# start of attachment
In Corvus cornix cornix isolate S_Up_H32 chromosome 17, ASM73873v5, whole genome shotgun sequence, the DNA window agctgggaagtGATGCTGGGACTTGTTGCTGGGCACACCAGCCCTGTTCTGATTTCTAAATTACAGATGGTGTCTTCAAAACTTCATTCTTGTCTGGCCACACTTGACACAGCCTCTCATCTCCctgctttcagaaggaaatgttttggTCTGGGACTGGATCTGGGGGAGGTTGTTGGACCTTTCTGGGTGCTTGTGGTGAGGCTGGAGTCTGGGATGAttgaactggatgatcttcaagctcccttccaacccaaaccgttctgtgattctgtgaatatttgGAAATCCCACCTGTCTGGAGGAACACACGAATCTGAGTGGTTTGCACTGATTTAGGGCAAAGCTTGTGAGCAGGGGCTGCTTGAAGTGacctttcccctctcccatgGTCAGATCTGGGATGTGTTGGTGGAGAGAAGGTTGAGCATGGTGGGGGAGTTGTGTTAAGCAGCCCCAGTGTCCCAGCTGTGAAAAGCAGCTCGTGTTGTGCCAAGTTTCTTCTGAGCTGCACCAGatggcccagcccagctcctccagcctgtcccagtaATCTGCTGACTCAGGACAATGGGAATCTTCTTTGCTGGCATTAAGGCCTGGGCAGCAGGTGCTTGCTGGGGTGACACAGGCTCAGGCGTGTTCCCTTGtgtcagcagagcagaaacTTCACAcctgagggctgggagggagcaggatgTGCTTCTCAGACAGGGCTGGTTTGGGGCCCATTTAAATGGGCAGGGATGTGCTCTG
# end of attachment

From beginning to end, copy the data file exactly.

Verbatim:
In Corvus cornix cornix isolate S_Up_H32 chromosome 17, ASM73873v5, whole genome shotgun sequence, the DNA window agctgggaagtGATGCTGGGACTTGTTGCTGGGCACACCAGCCCTGTTCTGATTTCTAAATTACAGATGGTGTCTTCAAAACTTCATTCTTGTCTGGCCACACTTGACACAGCCTCTCATCTCCctgctttcagaaggaaatgttttggTCTGGGACTGGATCTGGGGGAGGTTGTTGGACCTTTCTGGGTGCTTGTGGTGAGGCTGGAGTCTGGGATGAttgaactggatgatcttcaagctcccttccaacccaaaccgttctgtgattctgtgaatatttgGAAATCCCACCTGTCTGGAGGAACACACGAATCTGAGTGGTTTGCACTGATTTAGGGCAAAGCTTGTGAGCAGGGGCTGCTTGAAGTGacctttcccctctcccatgGTCAGATCTGGGATGTGTTGGTGGAGAGAAGGTTGAGCATGGTGGGGGAGTTGTGTTAAGCAGCCCCAGTGTCCCAGCTGTGAAAAGCAGCTCGTGTTGTGCCAAGTTTCTTCTGAGCTGCACCAGatggcccagcccagctcctccagcctgtcccagtaATCTGCTGACTCAGGACAATGGGAATCTTCTTTGCTGGCATTAAGGCCTGGGCAGCAGGTGCTTGCTGGGGTGACACAGGCTCAGGCGTGTTCCCTTGtgtcagcagagcagaaacTTCACAcctgagggctgggagggagcaggatgTGCTTCTCAGACAGGGCTGGTTTGGGGCCCATTTAAATGGGCAGGGATGTGCTCTG